Acorns that may be­come oaks

PLG’s schools were for­merly ho­tels, con­fer­ence cen­tres and wed­ding venues

Financial Mail - Investors Monthly - - Guest Column - AN­THONY CLARK

Don’t ex­pect prof­its from PLG im­me­di­ately; it will have to grow and ex­pand its net­work

T wo small com­pa­nies have re­cently caught my eye. The first is a former down-and-out tech mi­cro-cap that has been re­sus­ci­tated into a prof­itable new en­tity, and the sec­ond a forth­com­ing Alt-X listing in the lo­cal af­ford­able school­ing sec­tor.

An­sys, with a mar­ket cap­i­tal­i­sa­tion of R635m, has a port­fo­lio of tech­nol­ogy busi­nesses in the rail, min­ing, de­fence, in­for­ma­tion se­cu­rity and telecommunications sec­tors.

It has been heav­ily loss mak­ing as the cur­rent chair­man and former CEO and ma­jor­ity share­holder, Teddy Deka, ra­tio­nalised and re­struc­tured an old busi­ness he bought into. But af­ter a near two-year turnaround, it is in the black and well po­si­tioned for the fu­ture.

There have been three key growth ar­eas for the com­pany in the past year.

The first is fi­bre-op­tic ser­vices in the telecommunications di­vi­sion. There should be a few more years’ growth as SA up­grades its tele­coms back­bone.

The sec­ond is mine safety so­lu­tions. As min­ing com­pa­nies be­come more cog­nisant of work­ers’ health and safety, money is be­ing spent on this.

The third is tech­nol­ogy to mon­i­tor wagon and lo­co­mo­tive move­ment. Transnet is up­grad­ing the mon­i­tor­ing and track­ing of its vast rail stock.

You could have bought into An­sys at 30c/share two years ago. It’s now 140c, as the mar­ket has re­warded it for its re­turn to prof­itabil­ity, and earn­ings growth. Its in­terim re­sults to Septem­ber 2016 showed rev­enue ris­ing by 164% to R409m, profit be­fore tax up by 710% to R48m and HEPS in­creas­ing by 472% to 7.57c/share. I’m fore­cast­ing 17c/share by March 2017, which at the time of writ­ing places An­sys on a 8.2 p:e.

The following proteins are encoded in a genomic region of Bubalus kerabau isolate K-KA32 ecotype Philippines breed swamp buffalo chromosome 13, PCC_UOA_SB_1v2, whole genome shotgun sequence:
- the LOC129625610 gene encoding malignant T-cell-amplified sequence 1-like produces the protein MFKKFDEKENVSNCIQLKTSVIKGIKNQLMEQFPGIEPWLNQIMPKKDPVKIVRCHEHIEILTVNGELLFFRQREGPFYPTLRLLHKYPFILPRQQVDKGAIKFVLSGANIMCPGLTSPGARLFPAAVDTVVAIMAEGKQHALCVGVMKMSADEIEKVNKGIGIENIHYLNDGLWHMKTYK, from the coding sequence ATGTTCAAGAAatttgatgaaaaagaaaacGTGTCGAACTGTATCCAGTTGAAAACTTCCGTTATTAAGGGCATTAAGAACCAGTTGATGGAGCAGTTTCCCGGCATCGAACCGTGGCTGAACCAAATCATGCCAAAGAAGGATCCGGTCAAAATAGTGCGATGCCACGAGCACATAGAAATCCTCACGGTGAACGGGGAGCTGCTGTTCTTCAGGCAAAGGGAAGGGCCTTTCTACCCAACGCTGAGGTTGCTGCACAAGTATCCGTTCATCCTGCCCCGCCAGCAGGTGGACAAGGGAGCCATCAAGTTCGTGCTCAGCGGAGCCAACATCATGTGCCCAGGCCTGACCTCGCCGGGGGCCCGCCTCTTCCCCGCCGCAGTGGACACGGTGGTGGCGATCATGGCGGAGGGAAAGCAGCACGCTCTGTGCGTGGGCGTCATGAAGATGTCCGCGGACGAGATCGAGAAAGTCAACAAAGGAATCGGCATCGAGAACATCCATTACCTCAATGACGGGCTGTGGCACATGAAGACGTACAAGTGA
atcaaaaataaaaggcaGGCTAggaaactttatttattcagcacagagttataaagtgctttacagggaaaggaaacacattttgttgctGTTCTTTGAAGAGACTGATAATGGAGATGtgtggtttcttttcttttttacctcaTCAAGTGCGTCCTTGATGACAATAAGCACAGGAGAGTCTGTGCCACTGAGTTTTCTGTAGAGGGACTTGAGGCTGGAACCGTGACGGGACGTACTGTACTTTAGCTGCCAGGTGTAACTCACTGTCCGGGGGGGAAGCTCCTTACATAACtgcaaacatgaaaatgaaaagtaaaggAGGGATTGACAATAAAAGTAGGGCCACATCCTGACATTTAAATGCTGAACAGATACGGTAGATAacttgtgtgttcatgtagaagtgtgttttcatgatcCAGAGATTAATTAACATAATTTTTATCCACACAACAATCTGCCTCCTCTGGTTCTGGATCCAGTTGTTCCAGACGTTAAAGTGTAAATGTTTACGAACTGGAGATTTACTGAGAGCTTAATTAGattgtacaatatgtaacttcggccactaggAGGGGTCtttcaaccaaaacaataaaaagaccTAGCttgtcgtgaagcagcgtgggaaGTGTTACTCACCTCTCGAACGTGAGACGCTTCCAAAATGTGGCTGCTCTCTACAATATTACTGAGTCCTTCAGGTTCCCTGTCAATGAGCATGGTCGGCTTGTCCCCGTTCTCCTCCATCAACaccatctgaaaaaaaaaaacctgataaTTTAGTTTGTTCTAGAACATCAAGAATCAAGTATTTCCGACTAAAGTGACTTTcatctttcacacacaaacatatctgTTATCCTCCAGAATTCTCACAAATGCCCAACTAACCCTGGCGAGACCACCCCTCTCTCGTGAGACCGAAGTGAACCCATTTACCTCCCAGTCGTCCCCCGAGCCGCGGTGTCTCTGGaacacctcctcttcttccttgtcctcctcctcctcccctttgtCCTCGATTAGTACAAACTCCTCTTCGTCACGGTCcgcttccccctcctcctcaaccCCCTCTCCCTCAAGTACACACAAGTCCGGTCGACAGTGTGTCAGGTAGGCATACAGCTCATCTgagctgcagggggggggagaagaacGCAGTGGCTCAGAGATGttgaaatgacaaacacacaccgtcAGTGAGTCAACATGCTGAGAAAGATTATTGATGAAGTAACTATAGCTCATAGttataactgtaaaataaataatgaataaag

I’m not sug­gest­ing An­sys is a high p:e stock, but if earn­ings are as the chair­man ex­pects, a siz­able busi­ness could be­gin to grow and then the com­pany will start look­ing cheap.

A new listing in the school­ing sec­tor will be Pem­bury Lifestyle Group (PLG). This small busi­ness, with about seven cam­puses, 19 schools and 1,910 pupils, plans to list on the Alt-X in late March to raise R140m at an is­sue price of 100c/share, to value the busi­ness at a mod­est R350m. It will be the min­now in the listed ed­u­ca­tion sec­tor, dwarfed by ADvTech and Curro Hold­ings.

But it was not that many years ago that Curro was valued at a mere R100m, when PSG Group bought into the un­listed com­pany for R50m. From lit­tle acorns mighty oaks may grow. Curro is now worth R20bn. I’m not sug­gest­ing PLG is the next Curro, but PLG does have an in­ter­est­ing and af­ford­able low-cost offering that seems scal­able, and plans to have 13 cam­puses with 9,000 learn­ers, rev­enue of R390m and net profit of R95m by 2020. CEO and founder An­drew McLach­lan says PLG could prob­a­bly grow faster than the forecast rate.

What’s dif­fer­ent about PLG’s school model is that its fees are slightly lower than its listed sec­tor com­peti­tors — be­tween R18,000 and R54,000/year. It also opens its schools faster and more cheaply than its com­peti­tors, as it does not build turnkey sites. In­stead, its buys sites in res­i­den­tial ar­eas in and around Gaut­eng which have had “other uses”. Its schools were for­merly ho­tels, con­fer­ence cen­tres and wed­ding venues.

Don’t ex­pect prof­its from PLG im­me­di­ately; it will have to grow, gain class­room crit­i­cal mass and ex­pand its school net­work. It took sev­eral years for Curro to turn a fair profit.

If I were an in­vestor who’d missed out on the early gains in Curro, I would per­haps take a small bite at PLG. It is a small player in a fast-grow­ing mar­ket. It has mod­est am­bi­tions to ex­pand into other regions. For the pa­tient it could be an in­ter­est­ing sec­tor play, al­beit riskier than the big­ger boys. That it might get bought out adds an in­ter­est­ing di­men­sion.

If I were an ADvTech or Curro share­holder, tak­ing a small per­cent­age of my gains and in­vest­ing it in PLG may not seem like a bad idea.

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